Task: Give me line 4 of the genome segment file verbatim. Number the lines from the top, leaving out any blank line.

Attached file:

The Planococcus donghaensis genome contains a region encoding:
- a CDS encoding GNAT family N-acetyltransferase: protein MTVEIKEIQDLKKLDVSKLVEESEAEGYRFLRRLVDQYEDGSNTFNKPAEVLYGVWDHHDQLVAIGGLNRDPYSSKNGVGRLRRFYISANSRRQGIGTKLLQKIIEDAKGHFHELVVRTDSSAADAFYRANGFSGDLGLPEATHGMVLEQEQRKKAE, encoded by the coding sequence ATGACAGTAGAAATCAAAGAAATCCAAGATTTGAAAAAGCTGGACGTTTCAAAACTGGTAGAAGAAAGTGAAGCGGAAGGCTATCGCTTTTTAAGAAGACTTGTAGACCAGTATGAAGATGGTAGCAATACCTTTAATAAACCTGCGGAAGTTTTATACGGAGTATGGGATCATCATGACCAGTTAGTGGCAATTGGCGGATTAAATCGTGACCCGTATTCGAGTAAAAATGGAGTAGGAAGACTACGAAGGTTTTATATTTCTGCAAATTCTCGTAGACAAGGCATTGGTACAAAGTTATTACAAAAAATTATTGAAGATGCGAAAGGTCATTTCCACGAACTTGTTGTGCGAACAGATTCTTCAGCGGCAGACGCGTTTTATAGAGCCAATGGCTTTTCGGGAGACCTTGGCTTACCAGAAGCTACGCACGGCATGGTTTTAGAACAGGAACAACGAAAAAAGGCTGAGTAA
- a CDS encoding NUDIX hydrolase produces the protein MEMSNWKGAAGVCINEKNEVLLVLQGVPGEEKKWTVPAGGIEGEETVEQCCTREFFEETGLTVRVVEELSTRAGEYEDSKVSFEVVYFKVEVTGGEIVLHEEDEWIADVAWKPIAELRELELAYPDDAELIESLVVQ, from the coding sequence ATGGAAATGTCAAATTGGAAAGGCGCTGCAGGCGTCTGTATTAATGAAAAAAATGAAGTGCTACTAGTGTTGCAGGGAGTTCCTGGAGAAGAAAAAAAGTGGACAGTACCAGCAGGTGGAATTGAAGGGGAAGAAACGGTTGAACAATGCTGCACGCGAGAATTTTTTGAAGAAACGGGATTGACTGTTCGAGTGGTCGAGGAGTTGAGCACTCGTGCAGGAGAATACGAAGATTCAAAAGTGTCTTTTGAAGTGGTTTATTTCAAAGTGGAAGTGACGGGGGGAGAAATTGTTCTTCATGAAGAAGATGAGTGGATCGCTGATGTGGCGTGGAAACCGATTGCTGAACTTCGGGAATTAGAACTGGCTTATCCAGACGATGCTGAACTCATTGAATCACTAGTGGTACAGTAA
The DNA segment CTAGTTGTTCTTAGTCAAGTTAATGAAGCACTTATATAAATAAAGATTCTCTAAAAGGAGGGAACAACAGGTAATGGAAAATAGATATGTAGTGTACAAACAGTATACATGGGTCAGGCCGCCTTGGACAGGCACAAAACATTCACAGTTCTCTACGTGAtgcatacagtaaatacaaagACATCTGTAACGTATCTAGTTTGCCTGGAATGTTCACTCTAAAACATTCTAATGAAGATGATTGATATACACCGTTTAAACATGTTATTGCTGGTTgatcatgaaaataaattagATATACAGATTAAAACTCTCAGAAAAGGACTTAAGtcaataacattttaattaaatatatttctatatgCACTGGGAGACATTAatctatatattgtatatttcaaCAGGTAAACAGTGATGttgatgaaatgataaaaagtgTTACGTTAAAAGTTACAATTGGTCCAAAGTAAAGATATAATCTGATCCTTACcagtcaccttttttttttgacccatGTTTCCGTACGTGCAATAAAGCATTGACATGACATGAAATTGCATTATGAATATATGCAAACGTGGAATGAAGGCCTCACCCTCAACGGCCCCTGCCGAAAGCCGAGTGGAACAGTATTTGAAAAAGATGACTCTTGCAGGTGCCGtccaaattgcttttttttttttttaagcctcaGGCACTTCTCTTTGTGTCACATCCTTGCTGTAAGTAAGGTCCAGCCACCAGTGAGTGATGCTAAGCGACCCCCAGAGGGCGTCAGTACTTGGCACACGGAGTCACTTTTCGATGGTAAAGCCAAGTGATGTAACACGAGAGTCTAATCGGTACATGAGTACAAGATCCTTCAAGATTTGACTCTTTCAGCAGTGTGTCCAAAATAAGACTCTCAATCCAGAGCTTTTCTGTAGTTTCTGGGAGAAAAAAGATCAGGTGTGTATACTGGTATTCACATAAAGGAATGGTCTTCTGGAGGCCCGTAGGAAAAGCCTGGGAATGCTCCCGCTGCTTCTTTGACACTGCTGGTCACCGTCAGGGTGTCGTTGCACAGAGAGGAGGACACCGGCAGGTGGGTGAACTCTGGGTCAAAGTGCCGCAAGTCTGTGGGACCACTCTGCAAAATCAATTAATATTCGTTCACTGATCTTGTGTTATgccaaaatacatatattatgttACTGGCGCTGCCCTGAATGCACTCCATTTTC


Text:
The DNA segment CTAGTTGTTCTTAGTCAAGTTAATGAAGCACTTATATAAATAAAGATTCTCTAAAAGGAGGGAACAACAGGTAATGGAAAATAGATATGTAGTGTACAAACAGTATACATGGGTCAGGCCGCCTTGGACAGGCACAAAACATTCACAGTTCTCTACGTGAtgcatacagtaaatacaaagACATCTGTAACGTATCTAGTTTGCCTGGAATGTTCACTCTAAAACATTCTAATGAAGATGATTGATATACACCGTTTAAACATGTTATTGCTGGTTgatcatgaaaataaattagATATACAGATTAAAACTCTCAGAAAAGGACTTAAGtcaataacattttaattaaatatatttctatatgCACTGGGAGACATTAatctatatattgtatatttcaaCAGGTAAACAGTGATGttgatgaaatgataaaaagtgTTACGTTAAAAGTTACAATTGGTCCAAAGTAAAGATATAATCTGATCCTTACcagtcaccttttttttttgacccatGTTTCCGTACGTGCAATAAAGCATTGACATGACATGAAATTGCATTATGAATATATGCAAACGTGGAATGAAGGCCTCACCCTCAACGGCCCCTGCCGAAAGCCGAGTGGAACAGTATTTGAAAAAGATGACTCTTGCAGGTGCCGtccaaattgcttttttttttttttaagcctcaGGCACTTCTCTTTGTGTCACATCCTTGCTGTAAGTAAGGTCCAGCCACCAGTGAGTGATGCTAAGCGACCCCCAGAGGGCGTCAGTACTTGGCACACGGAGTCACTTTTCGATGGTAAAGCCAAGTGATGTAACACGAGAGTCTAATCGGTACATGAGTACAAGATCCTTCAAGATTTGACTCTTTCAGCAGTGTGTCCAAAATAAGACTCTCAATCCAGAGCTTTTCTGTAGTTTCTGGGAGAAAAAAGATCAGGTGTGTATACTGGTATTCACATAAAGGAATGGTCTTCTGGAGGCCCGTAGGAAAAGCCTGGGAATGCTCCCGCTGCTTCTTTGACACTGCTGGTCACCGTCAGGGTGTCGTTGCACAGAGAGGAGGACACCGGCAGGTGGGTGAACTCTGGGTCAAAGTGCCGCAAGTCTGTGGGACCACTCTGCAAAATCAATTAATATTCGTTCACTGATCTTGTGTTATgccaaaatacatatattatgttACTGGCGCTGCCCTGAATGCACTCCATTTTC